It remains to be seen what impact Brexit will have as Article 50 has yet to be exercised and, given recent court rulings, there is uncertainty as to whether the Government can make this decision without the support of Parliament. Many groups are yet to report their half year results although market sentiment has, so far, generally been positive. It seems as if most in the sector remain confident about the state of the UK economy and that confidence has translated into investment in the sector at a time when the temptation might have been to “sit tight”. It is, however, widely anticipated that Article 50 will be exercised in the first half of 2017 and, if this is the case, we will be in for another round of uncertainty next year.
Rapleys has arrived in Birmingham! In May, Rapleys opened its sixth office, moving into Birmingham for the first time following the acquisition of Bartlett Property. Led by Alfred Bartlett, the team is growing and will become a significant player in the West Midlands property market over the coming years, offering the full range of Rapleys’ services.
It is a home coming as well as being business as usual for Alfred Bartlett. He first joined Rapleys 25 years ago and left to work in Birmingham. Now back together, Rapleys’ Birmingham office under the leadership of Bartlett, continues to advise on retail and leisure developments across the region. Bartlett’s team in Birmingham has been strengthened with the recent addition of Matt Greenaway as Senior Associate from Bilfinger GVA and Charlie Steele, Surveyor from Steeles Estate Agents.
Matt and Charlie, along with Alfred, will focus on sourcing and bringing both city centre and out of town retail, supermarket, restaurant and mixed use schemes forward and have hit the ground running with some notable instructions including:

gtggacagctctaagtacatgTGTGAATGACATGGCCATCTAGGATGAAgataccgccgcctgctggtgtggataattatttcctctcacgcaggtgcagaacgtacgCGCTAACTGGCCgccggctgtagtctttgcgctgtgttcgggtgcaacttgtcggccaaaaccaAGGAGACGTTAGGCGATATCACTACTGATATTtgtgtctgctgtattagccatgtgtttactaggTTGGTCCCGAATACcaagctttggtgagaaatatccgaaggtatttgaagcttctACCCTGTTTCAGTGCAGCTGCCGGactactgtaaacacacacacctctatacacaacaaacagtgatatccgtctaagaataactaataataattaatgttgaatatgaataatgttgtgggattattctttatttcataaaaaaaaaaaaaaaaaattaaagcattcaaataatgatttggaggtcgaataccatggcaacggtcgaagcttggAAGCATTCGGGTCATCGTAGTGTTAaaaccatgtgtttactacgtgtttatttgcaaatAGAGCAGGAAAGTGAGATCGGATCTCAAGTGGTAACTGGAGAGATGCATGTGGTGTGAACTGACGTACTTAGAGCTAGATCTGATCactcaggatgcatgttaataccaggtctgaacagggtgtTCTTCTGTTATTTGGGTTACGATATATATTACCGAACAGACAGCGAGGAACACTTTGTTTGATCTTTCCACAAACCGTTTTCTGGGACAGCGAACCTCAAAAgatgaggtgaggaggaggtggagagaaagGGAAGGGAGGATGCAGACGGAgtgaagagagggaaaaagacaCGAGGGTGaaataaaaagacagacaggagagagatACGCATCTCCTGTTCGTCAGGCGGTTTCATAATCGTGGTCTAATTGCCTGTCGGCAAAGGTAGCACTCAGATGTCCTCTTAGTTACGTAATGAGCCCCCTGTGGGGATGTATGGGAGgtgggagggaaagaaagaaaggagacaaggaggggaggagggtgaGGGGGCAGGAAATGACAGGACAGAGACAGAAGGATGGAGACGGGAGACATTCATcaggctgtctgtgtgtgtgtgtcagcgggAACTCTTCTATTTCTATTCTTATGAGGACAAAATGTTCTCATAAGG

- Advising on two mixed retail student accommodation developments in Edgbaston
- A retail development for Co-op, close to the city centre
- A new mixed use development with Marks & Spencer and further retail in Moseley
- Redevelopment and letting of an existing retail park in Brierley Hill
The team is actively on the lookout for development opportunities for occupiers and developer clients and is also instructed on a number of retail, leisure and development site disposals.
Rapleys is looking to expand its Birmingham office to provide a full service offering including planning, building surveying and project management, office and industrial agency, investment consultancy and rating.
For the time being the Rapleys team is focused on establishing the office as a hub of excellence for Birmingham’s flourishing city centre developments, to provide both developers and occupiers with expert advice to take advantage of the opportunities available during this renaissance that Birmingham is currently experiencing.
Please contact Alfred Bartlett firstname.lastname@example.org or Matt Greenaway email@example.com for further information or details on how we may assist you with any retail, leisure or roadside opportunities.
As part of Rapleys’ continued investment in the development of employees we are pleased to announce the latest promotions:
- Alun Jones (Development, London) to Equity Partner
- Graham Smith (Charities Consultancy, London) to Non-Equity Partner
- Jennifer Lemen-Hogarth (Lease Consultancy, Bristol) to Senior Associate
- Jemma Cam (Town Planning, Bristol) to Associate
- Gary Collins (Town Planning, London) to Associate
- Jessica Lockwood (A&R/Development, Huntingdon/London) to Senior Surveyor
“The promotions reflect their contributions to the business and are thoroughly deserved. I would like to thank them for all their hard work and support in the continuing growth and success of the practice.” Rapleys Senior partner, Robert Clarke.